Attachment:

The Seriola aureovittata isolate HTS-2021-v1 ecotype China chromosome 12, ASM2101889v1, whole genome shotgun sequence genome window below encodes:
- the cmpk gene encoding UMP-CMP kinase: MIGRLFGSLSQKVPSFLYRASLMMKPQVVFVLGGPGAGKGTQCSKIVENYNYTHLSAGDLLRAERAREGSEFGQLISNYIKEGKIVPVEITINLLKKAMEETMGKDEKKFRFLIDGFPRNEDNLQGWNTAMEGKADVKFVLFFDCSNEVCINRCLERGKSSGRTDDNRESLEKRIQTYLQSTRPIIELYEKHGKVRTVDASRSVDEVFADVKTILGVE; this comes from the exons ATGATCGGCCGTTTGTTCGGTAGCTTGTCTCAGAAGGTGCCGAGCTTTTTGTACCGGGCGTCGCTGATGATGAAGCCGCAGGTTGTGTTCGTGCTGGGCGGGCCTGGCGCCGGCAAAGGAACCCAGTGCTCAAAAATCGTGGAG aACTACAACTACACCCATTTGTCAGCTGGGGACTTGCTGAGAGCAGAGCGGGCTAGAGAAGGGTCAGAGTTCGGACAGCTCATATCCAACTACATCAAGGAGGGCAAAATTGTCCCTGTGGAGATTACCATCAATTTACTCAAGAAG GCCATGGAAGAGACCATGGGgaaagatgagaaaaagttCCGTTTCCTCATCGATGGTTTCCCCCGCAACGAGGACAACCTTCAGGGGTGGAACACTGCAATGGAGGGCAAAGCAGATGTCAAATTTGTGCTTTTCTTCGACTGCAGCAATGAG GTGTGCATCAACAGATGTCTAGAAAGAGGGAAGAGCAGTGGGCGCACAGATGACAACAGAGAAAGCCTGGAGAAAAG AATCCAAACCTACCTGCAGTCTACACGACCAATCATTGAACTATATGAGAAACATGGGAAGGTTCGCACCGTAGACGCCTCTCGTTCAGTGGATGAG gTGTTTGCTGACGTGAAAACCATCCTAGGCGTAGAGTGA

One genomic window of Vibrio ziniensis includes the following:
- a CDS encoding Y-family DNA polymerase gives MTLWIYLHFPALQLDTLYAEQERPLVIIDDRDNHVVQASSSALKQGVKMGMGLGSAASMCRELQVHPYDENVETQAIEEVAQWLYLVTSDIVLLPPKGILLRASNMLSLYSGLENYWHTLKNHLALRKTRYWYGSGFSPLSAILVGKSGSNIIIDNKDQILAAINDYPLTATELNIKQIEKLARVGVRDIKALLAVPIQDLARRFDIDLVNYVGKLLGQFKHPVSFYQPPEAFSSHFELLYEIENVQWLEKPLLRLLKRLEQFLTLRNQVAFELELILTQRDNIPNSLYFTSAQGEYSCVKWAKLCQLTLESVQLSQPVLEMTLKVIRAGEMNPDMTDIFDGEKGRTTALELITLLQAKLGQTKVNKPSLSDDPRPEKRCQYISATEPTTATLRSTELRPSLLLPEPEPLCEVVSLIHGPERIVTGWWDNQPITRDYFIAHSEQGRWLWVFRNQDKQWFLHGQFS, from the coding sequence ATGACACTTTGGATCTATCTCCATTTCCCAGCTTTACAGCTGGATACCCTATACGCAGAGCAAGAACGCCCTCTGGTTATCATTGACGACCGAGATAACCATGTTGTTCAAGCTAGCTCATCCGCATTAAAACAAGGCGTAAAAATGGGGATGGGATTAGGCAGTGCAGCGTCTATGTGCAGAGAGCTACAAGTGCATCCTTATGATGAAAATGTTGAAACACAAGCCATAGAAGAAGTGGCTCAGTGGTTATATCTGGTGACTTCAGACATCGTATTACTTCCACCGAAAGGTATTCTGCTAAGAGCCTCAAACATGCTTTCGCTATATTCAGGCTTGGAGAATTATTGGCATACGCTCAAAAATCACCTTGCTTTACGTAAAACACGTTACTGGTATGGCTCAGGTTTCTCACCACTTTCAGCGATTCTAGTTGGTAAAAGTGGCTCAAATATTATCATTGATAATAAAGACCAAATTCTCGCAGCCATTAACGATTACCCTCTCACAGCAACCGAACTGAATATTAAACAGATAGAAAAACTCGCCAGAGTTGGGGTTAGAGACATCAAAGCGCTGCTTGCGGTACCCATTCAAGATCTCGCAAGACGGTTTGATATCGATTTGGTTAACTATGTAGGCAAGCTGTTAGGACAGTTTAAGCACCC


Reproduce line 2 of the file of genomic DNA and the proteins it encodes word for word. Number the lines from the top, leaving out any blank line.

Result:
- the cmpk gene encoding UMP-CMP kinase: MIGRLFGSLSQKVPSFLYRASLMMKPQVVFVLGGPGAGKGTQCSKIVENYNYTHLSAGDLLRAERAREGSEFGQLISNYIKEGKIVPVEITINLLKKAMEETMGKDEKKFRFLIDGFPRNEDNLQGWNTAMEGKADVKFVLFFDCSNEVCINRCLERGKSSGRTDDNRESLEKRIQTYLQSTRPIIELYEKHGKVRTVDASRSVDEVFADVKTILGVE; this comes from the exons ATGATCGGCCGTTTGTTCGGTAGCTTGTCTCAGAAGGTGCCGAGCTTTTTGTACCGGGCGTCGCTGATGATGAAGCCGCAGGTTGTGTTCGTGCTGGGCGGGCCTGGCGCCGGCAAAGGAACCCAGTGCTCAAAAATCGTGGAG aACTACAACTACACCCATTTGTCAGCTGGGGACTTGCTGAGAGCAGAGCGGGCTAGAGAAGGGTCAGAGTTCGGACAGCTCATATCCAACTACATCAAGGAGGGCAAAATTGTCCCTGTGGAGATTACCATCAATTTACTCAAGAAG GCCATGGAAGAGACCATGGGgaaagatgagaaaaagttCCGTTTCCTCATCGATGGTTTCCCCCGCAACGAGGACAACCTTCAGGGGTGGAACACTGCAATGGAGGGCAAAGCAGATGTCAAATTTGTGCTTTTCTTCGACTGCAGCAATGAG GTGTGCATCAACAGATGTCTAGAAAGAGGGAAGAGCAGTGGGCGCACAGATGACAACAGAGAAAGCCTGGAGAAAAG AATCCAAACCTACCTGCAGTCTACACGACCAATCATTGAACTATATGAGAAACATGGGAAGGTTCGCACCGTAGACGCCTCTCGTTCAGTGGATGAG gTGTTTGCTGACGTGAAAACCATCCTAGGCGTAGAGTGA